A eurosceptic journalist with a history of spreading conspiracy theories has been appointed as chairman of Italy’s national broadcaster, RAI.
Marcello Foa, a controversial figure who has voiced homophobic, anti-immigration, anti-vaccine and pro-Putin views, was nominated for the role by the governing coalition of the populist 5-Star Movement and far-right League.
His appointment was held up for weeks after media tycoon Silvio Berlusconi‘s centre-right Forza Italia party joined opposition centre-left ranks to oppose his candidacy.
But the former prime minister performed a U-turn without explanation to give Mr Foa the green light last week after holding talks with League leader and interior minister Matteo Salvini.
Opposition politicians suggested he had changed his position after receiving assurances that the government would not undermine his family’s Mediaset firm.
Mr Foa’s nomination had the required two-thirds majority of support in the parliamentary committee that oversees RAI.
RAI’s chairman plays a key role in determining the broadcaster’s strategy and holds one of the most influential positions in Italian media.
Mr Foa’s appointment was confirmed this week despite objections from the RAI journalists, who warned he would put broadcaster’s “legitimacy” at risk.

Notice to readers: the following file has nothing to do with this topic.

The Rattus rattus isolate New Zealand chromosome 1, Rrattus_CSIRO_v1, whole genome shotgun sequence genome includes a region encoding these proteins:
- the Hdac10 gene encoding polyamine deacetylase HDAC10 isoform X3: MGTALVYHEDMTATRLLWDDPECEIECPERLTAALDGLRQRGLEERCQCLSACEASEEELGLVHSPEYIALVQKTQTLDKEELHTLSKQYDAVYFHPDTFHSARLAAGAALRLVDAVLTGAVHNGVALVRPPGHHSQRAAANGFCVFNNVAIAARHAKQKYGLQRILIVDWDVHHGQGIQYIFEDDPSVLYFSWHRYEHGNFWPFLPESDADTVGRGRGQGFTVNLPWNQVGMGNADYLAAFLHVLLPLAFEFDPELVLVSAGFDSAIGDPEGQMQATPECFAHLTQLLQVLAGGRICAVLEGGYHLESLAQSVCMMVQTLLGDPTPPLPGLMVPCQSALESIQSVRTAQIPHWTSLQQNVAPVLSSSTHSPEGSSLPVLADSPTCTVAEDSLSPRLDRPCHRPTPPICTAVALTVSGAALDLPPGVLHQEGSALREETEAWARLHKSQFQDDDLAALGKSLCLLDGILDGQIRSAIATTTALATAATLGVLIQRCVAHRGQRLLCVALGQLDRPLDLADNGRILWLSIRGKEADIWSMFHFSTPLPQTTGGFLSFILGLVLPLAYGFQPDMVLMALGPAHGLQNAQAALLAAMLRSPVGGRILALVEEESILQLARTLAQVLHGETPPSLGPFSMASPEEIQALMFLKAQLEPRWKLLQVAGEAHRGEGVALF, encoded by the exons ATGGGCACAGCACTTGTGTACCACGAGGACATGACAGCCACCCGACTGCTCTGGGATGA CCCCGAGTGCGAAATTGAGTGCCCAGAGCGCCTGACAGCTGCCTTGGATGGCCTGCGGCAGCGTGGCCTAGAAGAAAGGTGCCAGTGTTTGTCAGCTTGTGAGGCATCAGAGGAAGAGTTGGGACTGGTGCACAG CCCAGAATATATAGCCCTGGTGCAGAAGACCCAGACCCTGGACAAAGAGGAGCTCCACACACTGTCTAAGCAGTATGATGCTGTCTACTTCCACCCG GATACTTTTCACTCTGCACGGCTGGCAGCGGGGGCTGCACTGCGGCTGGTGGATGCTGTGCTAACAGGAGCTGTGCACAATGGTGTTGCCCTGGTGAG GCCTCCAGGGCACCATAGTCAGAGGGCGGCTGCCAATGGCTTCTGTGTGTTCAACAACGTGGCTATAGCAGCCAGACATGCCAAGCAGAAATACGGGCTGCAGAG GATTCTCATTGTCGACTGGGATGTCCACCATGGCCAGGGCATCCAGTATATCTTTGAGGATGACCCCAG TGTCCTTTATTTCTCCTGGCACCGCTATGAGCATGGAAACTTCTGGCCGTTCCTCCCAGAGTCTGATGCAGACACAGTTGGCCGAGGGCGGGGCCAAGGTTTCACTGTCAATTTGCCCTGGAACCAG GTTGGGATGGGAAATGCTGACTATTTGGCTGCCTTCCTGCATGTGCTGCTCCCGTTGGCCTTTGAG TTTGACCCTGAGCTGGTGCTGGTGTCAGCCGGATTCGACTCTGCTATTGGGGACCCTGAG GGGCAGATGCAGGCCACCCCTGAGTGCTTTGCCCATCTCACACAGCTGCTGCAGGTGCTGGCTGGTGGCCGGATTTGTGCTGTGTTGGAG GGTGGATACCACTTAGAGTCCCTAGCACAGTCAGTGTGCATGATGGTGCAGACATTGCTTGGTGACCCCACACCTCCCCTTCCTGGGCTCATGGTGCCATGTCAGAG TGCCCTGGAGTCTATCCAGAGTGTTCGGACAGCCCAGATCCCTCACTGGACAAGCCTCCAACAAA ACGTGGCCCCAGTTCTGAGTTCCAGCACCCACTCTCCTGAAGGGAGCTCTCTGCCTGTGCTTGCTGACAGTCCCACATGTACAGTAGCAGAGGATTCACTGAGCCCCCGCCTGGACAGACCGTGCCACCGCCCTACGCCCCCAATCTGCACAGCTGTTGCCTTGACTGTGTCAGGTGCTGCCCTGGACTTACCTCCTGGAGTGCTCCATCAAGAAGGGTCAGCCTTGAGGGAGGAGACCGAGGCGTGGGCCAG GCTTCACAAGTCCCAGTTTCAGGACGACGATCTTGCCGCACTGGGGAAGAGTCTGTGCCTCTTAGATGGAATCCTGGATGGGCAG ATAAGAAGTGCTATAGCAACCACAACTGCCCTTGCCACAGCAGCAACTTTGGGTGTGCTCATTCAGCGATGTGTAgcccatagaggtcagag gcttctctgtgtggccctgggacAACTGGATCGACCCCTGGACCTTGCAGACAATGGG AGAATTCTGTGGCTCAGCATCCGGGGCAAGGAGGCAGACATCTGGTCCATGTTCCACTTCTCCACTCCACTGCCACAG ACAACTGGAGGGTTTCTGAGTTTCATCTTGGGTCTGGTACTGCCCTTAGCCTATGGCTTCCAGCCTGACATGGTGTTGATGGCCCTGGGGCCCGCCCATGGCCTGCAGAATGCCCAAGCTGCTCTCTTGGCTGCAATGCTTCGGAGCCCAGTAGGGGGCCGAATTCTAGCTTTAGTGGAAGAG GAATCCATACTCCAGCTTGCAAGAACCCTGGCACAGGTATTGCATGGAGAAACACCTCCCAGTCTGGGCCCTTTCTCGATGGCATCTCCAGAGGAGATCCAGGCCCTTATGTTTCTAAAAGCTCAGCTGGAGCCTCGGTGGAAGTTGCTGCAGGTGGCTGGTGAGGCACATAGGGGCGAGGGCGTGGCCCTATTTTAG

He has previously shared fake stories about Hillary Clinton attending Satanic dinners and a plot to overthrow US president Donald Trump.
More recently he said he doubted that Russian state assassins were behind the attempted murder of Sergei Skripal in Salisbury, suggesting it was “too obvious”.
Critics say Mr Foa has also promoted a far-right agenda during his journalistic career and fear his appointment will lead to bias in RAI’s output.
“This move will slaughter pluralism, competence, respect for the rules and respect for professionalism,” said Michele Anzaldi, a senior figure in the centre-left Democratic Party and a member of RAI’s oversight committee in parliament.
The opposition party is challenging Mr Foa’s appointment, claiming discrepancies in the voting process make it invalid.
With a daily viewer share of almost 34 per cent and more than 11,000 employees, RAI is arguably Italy’s most important and influential media group. Its main competitor is Mediaset.
Mr Foa has spent much of his journalistic career working for the right-wing Il Giornale newspaper, which is owned by Mr Berlusconi’s brother.
In a confirmation hearing before the parliamentary committee, Mr Foa defined himself as an “old-style liberal... committed to the defence of a plurality of information.”
Additional reporting by Reuters
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